Acts 13. 14, 43 -52
Psalm 100
Revelation 7.9, 14b – 17
John 10. 27 – 30
In a family gathering, a youngster stood up and recited the twenty-third psalm from memory. It
was a beautiful rendition. His words flowed like music. His folks applauded enthusiastically and
asked him to do it a second time. He proudly obliged. Then the patriarch of the family stood up.
In a cracked an halting voice, he began, “The Lord is my shepherd. There is nothing I shall
want…” His family sat there hypnotized till the conclusion. They were too overwhelmed to
applaud. One of their family members later summed up the reaction of all, “The boy knows the
psalm, but old man knows the shepherd.”

Jesus refers to his relationship with us as that of shepherd and his sheep. Some of us might like to
think that the application of shepherd to Jesus was original with him. Yet, scholars are quick to
burst our bubble on that point. Shepherding is the first occupation mentioned in the Bible. Abel,
Adam’s son was a keeper of sheep. Many famous figures in Hebrew history were shepherds
including Abraham, Isaac, Jacob, Jacob’s sons, Moses and David. Later, the term shepherd
applied to leaders was quite common. The Greek poet Homer who lived out his life about a
millennium before Christ called the celebrated soldier Agamemnon “the shepherd of the people”.
The Pharaohs of Egypt are pictured with the staff of the shepherd in their hands.

The many references to sheep and shepherds throughout the Scriptures indicate that sheep were the
most important of all domestic animals. A flock of sheep, together with agriculture, were basic to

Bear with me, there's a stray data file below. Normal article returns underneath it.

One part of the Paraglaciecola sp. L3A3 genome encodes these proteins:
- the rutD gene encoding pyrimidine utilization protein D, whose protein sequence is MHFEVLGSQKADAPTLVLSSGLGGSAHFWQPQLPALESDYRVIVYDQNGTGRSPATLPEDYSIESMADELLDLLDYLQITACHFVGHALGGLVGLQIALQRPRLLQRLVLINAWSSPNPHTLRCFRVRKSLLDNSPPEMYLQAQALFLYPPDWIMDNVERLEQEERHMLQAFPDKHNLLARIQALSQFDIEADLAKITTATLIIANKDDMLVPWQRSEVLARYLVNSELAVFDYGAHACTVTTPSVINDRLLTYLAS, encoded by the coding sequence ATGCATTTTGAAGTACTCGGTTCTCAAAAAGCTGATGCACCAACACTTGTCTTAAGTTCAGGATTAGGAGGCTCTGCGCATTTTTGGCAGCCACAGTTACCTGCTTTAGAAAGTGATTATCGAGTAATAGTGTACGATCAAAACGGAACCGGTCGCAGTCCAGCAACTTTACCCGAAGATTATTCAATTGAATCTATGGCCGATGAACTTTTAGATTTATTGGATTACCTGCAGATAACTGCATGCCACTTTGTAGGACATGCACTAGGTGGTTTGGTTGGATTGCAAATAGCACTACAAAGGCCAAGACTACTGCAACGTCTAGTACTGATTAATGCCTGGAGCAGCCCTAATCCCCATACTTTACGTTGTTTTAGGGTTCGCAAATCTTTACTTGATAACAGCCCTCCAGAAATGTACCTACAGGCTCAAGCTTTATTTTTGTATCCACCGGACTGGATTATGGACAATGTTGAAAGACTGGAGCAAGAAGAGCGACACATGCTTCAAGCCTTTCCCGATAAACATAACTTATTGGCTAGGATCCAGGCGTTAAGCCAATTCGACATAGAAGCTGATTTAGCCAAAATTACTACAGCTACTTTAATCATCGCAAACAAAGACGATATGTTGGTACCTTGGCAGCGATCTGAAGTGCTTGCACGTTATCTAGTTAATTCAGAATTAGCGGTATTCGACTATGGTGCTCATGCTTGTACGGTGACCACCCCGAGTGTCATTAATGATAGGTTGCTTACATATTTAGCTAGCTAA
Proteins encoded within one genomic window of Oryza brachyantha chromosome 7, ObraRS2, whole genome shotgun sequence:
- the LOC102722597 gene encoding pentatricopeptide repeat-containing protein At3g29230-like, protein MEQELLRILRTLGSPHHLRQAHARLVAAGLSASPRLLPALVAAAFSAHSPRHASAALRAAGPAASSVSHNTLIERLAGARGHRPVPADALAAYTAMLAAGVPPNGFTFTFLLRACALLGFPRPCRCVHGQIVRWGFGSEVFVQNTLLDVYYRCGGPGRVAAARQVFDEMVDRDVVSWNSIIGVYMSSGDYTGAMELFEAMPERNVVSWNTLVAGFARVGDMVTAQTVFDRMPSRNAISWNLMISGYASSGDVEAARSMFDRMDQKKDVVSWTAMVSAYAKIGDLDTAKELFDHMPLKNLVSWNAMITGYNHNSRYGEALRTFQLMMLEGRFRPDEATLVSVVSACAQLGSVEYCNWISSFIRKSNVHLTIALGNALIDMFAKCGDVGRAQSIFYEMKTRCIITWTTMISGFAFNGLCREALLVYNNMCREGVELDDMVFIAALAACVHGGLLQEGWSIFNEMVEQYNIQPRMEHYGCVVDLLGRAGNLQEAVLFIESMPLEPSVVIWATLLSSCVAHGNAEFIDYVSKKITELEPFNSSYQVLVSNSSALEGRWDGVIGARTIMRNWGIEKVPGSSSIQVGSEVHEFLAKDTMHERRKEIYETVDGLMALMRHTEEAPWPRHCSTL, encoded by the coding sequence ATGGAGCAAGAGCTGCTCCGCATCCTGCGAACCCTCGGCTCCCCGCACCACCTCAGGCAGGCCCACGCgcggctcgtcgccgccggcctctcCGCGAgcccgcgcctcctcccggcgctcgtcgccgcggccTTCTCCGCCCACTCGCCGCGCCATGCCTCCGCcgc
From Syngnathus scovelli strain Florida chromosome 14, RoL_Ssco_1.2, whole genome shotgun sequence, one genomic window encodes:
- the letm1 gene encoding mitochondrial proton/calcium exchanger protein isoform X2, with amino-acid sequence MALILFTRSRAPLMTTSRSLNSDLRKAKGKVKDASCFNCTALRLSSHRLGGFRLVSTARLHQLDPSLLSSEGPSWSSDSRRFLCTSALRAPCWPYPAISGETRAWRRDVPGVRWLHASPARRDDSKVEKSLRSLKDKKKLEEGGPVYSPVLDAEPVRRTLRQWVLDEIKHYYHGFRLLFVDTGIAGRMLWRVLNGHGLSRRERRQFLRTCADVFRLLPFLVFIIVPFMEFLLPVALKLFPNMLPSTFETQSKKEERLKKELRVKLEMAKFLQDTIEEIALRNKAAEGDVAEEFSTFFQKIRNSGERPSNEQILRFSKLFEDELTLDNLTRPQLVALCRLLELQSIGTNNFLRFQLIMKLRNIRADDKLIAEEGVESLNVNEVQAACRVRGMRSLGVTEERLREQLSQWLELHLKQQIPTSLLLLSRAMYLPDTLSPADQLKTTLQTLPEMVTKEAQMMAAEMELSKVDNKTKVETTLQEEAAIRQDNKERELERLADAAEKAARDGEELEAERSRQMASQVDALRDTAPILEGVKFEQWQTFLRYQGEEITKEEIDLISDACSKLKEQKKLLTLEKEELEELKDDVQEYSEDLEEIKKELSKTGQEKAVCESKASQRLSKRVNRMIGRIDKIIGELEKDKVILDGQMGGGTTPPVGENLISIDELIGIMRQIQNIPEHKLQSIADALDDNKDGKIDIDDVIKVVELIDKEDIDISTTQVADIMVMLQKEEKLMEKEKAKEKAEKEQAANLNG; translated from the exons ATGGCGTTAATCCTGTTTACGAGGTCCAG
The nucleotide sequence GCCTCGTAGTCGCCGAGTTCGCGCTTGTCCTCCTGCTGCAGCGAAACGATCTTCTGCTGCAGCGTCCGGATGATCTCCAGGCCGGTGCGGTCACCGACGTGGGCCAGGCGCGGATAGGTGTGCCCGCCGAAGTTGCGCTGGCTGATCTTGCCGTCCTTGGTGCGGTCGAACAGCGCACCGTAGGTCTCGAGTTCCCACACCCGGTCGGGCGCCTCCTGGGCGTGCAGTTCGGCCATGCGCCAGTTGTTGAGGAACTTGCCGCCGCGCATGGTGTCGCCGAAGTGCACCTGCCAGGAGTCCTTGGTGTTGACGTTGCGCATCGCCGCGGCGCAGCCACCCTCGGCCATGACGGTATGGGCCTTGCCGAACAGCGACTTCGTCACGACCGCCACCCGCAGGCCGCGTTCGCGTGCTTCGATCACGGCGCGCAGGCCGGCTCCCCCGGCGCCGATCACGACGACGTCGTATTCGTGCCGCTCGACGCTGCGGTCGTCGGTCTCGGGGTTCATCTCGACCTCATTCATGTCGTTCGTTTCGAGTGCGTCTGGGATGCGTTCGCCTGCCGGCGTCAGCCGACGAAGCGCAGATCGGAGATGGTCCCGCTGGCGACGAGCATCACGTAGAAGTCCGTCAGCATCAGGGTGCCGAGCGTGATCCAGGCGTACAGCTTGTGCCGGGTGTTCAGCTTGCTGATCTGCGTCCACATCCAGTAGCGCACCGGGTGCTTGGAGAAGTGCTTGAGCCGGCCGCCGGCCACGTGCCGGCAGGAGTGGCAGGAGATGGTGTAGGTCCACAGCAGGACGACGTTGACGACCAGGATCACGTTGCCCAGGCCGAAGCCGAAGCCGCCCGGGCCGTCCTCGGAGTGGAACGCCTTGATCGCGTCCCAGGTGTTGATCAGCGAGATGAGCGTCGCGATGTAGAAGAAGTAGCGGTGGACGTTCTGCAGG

the economy. Wealth was measured in sheep. So, good shepherds were very important.
Shepherds were the sheep-tenders and it was a respected form of livelihood. The economic value

of sheep stands in direct proportion to the amount of supervision (guidance and protection) these
sheep required.

Sheep become lost easily; once lost they are defenceless. Although the shepherd’s work was often
boring, it was undoubtedly a job that called for diligence and endurance. They had to be constantly
on the lookout for wolves and thieves and in parched Palestine, know exactly where to find water
for the flock. It is not surprising, then, that the biblical writers employed the shepherd image to
God in the Old Testament, and to Jesus in the New Testament. Thus, when Jesus used the term
‘Good Shepherd’ in reference to himself, no one was surprised.

As we all know from history, not all shepherds are the same. Many generals and pharaohs such as
Ivan the Terrible, Stalin and Hitler seemed to be killers of sheep. As Arthur Tonne points out,
“Jesus took very special care of the physical needs of His sheep. He restored sight to a blind man.
He turned water into wine for the people. He healed a Roman Officer’s ill servant. He multiplied
loaves an fish for a famished mob. Surely our shepherd is one of a kind.”

Jesus’ concern went beyond the physical. Eagerly this shepherd listened to his sheep with both the
ears of his head as well as those of his heart. He was a most effective counsellor, advocate and
listener. Check it out in the Gospels. Look up Nicodemus, the widow of Nain, the blind fellow
and the leper. If you wanted his time, consider it was yours. His own agenda he put on the back
burner. His time becomes your time. You need no appointment to approach Him. This shepherd
is an all time winner.

As we learn from the gospel, Jesus was most anxious to get his sheep out of this transitory life an
into eternal life. His agenda was twofold – making both this life more attractive and heaven the
final stop. If you have the patience to find out, you will find that references are made to eternal life
a dozen times from chapters 3 through 6 of John’s Gospel. And today’s Gospel raises that number
to a mighty thirteen. “I give them,” said Jesus, “eternal life; they will never perish” (John 10: 27 –

Why do we need a shepherd?
We need the Shepherd because we are prone to wander. Jesus leads us back into the fold.
We need the Shepherd because we cannot find our way back again by ourselves. Jesus restores us
to full fellowship with God.

We need the Shepherd because He knows the way. Jesus can show us the way.

We are still very much defenceless in the world and in need of guidance. Every generation needs
the water of life, and must be led to it. Therefore if you are given the option of knowing either
Psalm 23 or the shepherd, be smart. Choose the shepherd.

God bless.